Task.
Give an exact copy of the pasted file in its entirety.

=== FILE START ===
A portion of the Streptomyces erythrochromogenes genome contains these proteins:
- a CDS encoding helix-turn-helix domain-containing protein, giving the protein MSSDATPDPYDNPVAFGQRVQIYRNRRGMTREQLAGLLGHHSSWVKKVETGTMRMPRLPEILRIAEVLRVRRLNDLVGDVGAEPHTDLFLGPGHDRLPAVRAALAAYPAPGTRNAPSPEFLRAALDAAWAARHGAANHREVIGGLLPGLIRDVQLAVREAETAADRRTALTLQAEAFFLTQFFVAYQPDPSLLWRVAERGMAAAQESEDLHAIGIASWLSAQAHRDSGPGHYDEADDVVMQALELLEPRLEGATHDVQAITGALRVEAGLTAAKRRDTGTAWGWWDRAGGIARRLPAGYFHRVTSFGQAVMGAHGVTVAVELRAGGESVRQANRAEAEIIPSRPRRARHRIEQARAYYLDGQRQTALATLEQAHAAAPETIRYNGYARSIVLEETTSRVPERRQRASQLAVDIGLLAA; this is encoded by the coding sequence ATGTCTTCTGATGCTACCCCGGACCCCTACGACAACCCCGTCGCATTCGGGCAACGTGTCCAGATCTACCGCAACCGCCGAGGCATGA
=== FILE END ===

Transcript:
A portion of the Streptomyces erythrochromogenes genome contains these proteins:
- a CDS encoding helix-turn-helix domain-containing protein, giving the protein MSSDATPDPYDNPVAFGQRVQIYRNRRGMTREQLAGLLGHHSSWVKKVETGTMRMPRLPEILRIAEVLRVRRLNDLVGDVGAEPHTDLFLGPGHDRLPAVRAALAAYPAPGTRNAPSPEFLRAALDAAWAARHGAANHREVIGGLLPGLIRDVQLAVREAETAADRRTALTLQAEAFFLTQFFVAYQPDPSLLWRVAERGMAAAQESEDLHAIGIASWLSAQAHRDSGPGHYDEADDVVMQALELLEPRLEGATHDVQAITGALRVEAGLTAAKRRDTGTAWGWWDRAGGIARRLPAGYFHRVTSFGQAVMGAHGVTVAVELRAGGESVRQANRAEAEIIPSRPRRARHRIEQARAYYLDGQRQTALATLEQAHAAAPETIRYNGYARSIVLEETTSRVPERRQRASQLAVDIGLLAA; this is encoded by the coding sequence ATGTCTTCTGATGCTACCCCGGACCCCTACGACAACCCCGTCGCATTCGGGCAACGTGTCCAGATCTACCGCAACCGCCGAGGCATGA